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Conference: Tools of Design

TOOLS OF DESIGN Final conference of the Research fellow program "Tools of Drafting" at the IKKM, Internationales Kolleg für Kulturtechnikforschung und Medienphilosophie, Bauhaus-Universität Weimar (15-16 November 2012)

Since its founding in spring 2010 the Research fellow program has been concerned with the history and theory of design tools in architecture, art, technology and the sciences. Its work and discussions concern not only the mediality and functionality of instruments, but especially the procedures that are developed in the use of these instruments. As Robin Evans and Bernhard Siegert have pointed out, the modern definition of drafting as a method of dealing with the unknown is based on the early modern identification of the medium of drawing with various projection techniques. The projection of spaces, images or objects was manifestly bound up with a variety of techniques of drawing in the early modern era. Some of these, like central perspective, were invented in the Renaissance; others, like parallel projection, were described for the first time during this period. Ever since then the term “drafting”, like the Romance word family of “disegno” and “dessin”, has been used to designate not only the technical or artistic process, but also a cognitive process (in the sense of “designing conceptually” or “drawing up plans”). For many years the literature on art and architectural theory tended to undervalue the impact of design tools, expressing them as mere auxiliary instruments for the mind. The Research fellow program is attempting to counter this “cerebralisation” of tools by looking in greater detail at the question – most recently posed by actor-network theory – of the power of non-human agents to act, and, accordingly, of the exteriority of drafting, forming and thinking.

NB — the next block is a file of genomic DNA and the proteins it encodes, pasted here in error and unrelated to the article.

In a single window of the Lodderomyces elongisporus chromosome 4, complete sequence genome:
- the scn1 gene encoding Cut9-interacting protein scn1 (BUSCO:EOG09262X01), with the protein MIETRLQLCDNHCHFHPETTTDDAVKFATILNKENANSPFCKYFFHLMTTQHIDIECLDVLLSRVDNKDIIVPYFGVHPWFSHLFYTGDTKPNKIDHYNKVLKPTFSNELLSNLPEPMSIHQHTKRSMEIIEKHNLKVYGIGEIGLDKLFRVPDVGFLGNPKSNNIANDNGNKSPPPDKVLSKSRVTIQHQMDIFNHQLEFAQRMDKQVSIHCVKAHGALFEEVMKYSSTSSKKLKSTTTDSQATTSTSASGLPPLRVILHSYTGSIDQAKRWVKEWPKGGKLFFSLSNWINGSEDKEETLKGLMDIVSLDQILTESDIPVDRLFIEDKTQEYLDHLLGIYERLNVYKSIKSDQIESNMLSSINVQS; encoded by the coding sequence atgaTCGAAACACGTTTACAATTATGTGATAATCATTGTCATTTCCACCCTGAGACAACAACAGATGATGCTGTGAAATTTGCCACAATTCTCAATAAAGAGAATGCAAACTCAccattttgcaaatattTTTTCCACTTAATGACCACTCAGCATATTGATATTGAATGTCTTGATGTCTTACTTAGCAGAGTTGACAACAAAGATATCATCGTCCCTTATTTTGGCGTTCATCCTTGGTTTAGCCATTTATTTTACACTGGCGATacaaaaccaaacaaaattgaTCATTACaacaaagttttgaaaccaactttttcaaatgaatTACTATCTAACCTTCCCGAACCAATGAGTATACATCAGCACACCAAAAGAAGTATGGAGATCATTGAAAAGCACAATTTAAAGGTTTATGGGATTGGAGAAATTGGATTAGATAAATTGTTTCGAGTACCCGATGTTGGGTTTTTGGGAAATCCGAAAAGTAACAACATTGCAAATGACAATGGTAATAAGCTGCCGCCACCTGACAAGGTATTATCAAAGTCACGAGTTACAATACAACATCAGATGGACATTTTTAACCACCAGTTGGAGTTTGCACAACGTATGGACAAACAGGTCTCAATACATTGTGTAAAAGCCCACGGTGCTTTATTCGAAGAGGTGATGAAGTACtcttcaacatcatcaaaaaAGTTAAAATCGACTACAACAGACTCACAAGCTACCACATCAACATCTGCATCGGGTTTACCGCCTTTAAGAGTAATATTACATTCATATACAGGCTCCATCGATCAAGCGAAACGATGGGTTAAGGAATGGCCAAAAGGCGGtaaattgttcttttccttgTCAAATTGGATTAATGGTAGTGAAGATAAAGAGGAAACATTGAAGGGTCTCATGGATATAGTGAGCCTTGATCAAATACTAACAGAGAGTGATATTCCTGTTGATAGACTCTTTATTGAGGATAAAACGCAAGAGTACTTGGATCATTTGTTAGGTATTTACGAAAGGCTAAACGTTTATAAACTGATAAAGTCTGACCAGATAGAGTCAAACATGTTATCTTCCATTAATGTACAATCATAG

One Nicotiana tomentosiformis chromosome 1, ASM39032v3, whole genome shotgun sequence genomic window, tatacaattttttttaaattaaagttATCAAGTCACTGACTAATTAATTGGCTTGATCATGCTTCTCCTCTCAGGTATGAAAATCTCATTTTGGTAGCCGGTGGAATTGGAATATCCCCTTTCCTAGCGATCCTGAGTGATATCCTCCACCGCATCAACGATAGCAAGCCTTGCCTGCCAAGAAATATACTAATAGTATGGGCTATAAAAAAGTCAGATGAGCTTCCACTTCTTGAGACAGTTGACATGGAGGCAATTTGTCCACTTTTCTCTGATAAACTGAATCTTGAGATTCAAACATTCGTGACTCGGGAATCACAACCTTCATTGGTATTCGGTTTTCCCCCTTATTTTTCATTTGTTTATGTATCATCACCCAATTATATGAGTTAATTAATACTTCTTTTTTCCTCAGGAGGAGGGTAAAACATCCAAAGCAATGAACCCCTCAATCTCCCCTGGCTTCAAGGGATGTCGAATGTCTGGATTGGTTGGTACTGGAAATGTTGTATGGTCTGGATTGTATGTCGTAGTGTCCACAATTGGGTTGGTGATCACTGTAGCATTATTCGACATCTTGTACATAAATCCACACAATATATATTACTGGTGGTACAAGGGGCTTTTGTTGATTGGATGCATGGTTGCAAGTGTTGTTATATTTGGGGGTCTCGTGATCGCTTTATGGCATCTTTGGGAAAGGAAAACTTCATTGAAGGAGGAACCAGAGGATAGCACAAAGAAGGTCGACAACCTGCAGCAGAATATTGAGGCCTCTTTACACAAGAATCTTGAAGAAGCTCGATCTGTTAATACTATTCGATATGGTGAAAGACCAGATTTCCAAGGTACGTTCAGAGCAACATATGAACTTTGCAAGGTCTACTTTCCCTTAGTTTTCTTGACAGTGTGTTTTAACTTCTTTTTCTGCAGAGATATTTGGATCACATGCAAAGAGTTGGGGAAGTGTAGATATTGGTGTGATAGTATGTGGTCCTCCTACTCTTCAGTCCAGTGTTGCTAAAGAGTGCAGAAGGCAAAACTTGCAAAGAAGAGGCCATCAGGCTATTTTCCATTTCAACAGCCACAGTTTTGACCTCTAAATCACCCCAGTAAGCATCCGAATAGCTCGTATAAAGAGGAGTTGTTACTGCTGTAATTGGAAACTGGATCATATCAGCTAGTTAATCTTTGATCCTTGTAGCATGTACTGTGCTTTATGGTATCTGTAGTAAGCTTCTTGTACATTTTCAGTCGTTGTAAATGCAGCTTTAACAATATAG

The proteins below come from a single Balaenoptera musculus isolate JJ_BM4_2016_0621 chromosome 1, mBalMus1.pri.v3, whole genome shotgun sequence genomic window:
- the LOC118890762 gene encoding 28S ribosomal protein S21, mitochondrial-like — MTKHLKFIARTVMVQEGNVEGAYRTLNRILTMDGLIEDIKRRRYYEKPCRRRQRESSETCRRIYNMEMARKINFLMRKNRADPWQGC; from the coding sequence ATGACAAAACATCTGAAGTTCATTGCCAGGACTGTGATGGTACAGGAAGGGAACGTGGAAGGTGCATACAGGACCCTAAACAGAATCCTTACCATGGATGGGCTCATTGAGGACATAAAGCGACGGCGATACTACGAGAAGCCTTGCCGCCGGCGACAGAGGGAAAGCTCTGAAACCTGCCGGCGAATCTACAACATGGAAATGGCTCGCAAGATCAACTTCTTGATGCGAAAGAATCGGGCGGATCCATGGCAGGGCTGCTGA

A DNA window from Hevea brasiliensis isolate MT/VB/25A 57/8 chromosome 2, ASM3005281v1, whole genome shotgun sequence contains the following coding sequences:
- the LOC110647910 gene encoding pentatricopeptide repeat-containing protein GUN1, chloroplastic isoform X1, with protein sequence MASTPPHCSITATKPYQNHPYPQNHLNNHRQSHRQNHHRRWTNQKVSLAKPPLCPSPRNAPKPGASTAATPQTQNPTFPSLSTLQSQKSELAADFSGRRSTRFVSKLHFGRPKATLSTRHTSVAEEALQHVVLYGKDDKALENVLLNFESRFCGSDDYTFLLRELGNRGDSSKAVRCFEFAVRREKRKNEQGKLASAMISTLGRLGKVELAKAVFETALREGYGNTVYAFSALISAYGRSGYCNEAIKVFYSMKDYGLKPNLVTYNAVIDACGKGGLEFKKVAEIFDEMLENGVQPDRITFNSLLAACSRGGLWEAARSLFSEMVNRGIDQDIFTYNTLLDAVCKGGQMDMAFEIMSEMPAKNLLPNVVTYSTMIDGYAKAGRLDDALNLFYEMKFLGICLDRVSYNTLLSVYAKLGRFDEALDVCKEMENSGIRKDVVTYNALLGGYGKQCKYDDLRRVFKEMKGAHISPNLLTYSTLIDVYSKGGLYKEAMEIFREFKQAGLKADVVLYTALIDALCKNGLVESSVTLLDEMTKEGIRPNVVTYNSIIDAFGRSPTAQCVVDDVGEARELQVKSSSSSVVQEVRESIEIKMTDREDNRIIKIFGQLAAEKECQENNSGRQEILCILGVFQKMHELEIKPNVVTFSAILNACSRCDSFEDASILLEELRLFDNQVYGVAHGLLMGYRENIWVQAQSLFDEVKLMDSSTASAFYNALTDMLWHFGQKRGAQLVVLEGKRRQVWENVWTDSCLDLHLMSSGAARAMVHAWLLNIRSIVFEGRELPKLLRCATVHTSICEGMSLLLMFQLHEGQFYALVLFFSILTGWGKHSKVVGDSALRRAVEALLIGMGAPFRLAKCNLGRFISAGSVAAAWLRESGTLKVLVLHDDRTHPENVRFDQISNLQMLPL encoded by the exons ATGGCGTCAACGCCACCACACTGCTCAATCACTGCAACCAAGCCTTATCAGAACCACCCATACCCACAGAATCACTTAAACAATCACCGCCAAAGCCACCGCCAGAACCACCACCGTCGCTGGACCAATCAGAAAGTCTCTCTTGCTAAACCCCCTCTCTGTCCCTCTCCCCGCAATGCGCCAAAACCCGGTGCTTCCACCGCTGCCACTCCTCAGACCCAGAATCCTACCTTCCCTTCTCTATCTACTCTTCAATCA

The final conference will thus pick up on the discussion about the history and theory of projection techniques and investigate the complex relations between subjects and objects upon which these techniques are based. When addressing processes of developing designs for three-dimensional objects like buildings, sculptures and machines, the first question that arises is the one that presented the point of departure for Robin Evans’s study of projection techniques in the history of architecture: “How architectural spaces arose out of the deployment of depthless designs, and how architectural space was drawn into depthless designs.” It can be presumed that projection techniques in the strict sense play just as great a role in the translation from flat figures into geometric solids (and vice versa), as did the methods of indexical tracing and imprinting, of geometric or pictorial equivalence, and of notation. The degree to which these techniques contributed to the genesis of spaces, images and objects is to be investigated, as well as the importance of three-dimensional and digital models for design processes.